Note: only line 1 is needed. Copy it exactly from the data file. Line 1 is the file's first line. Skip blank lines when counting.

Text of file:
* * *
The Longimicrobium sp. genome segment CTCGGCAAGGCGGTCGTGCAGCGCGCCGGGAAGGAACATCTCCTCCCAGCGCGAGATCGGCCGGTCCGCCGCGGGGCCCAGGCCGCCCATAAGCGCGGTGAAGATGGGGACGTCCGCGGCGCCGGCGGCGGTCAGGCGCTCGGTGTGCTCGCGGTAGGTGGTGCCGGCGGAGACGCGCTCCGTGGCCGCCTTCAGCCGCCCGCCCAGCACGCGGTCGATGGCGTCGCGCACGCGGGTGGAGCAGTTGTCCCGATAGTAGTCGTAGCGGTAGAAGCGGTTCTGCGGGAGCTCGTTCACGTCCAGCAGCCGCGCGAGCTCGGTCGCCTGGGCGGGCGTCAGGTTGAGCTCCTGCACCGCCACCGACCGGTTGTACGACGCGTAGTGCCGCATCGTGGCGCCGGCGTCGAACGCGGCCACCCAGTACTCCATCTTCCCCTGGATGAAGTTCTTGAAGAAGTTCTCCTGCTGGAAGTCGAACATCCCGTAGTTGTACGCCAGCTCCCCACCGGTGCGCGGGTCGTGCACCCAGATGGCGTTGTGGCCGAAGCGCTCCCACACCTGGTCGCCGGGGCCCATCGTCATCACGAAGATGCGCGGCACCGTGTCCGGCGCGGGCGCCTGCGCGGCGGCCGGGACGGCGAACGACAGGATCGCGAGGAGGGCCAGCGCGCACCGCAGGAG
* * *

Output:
The Longimicrobium sp. genome segment CTCGGCAAGGCGGTCGTGCAGCGCGCCGGGAAGGAACATCTCCTCCCAGCGCGAGATCGGCCGGTCCGCCGCGGGGCCCAGGCCGCCCATAAGCGCGGTGAAGATGGGGACGTCCGCGGCGCCGGCGGCGGTCAGGCGCTCGGTGTGCTCGCGGTAGGTGGTGCCGGCGGAGACGCGCTCCGTGGCCGCCTTCAGCCGCCCGCCCAGCACGCGGTCGATGGCGTCGCGCACGCGGGTGGAGCAGTTGTCCCGATAGTAGTCGTAGCGGTAGAAGCGGTTCTGCGGGAGCTCGTTCACGTCCAGCAGCCGCGCGAGCTCGGTCGCCTGGGCGGGCGTCAGGTTGAGCTCCTGCACCGCCACCGACCGGTTGTACGACGCGTAGTGCCGCATCGTGGCGCCGGCGTCGAACGCGGCCACCCAGTACTCCATCTTCCCCTGGATGAAGTTCTTGAAGAAGTTCTCCTGCTGGAAGTCGAACATCCCGTAGTTGTACGCCAGCTCCCCACCGGTGCGCGGGTCGTGCACCCAGATGGCGTTGTGGCCGAAGCGCTCCCACACCTGGTCGCCGGGGCCCATCGTCATCACGAAGATGCGCGGCACCGTGTCCGGCGCGGGCGCCTGCGCGGCGGCCGGGACGGCGAACGACAGGATCGCGAGGAGGGCCAGCGCGCACCGCAGGAG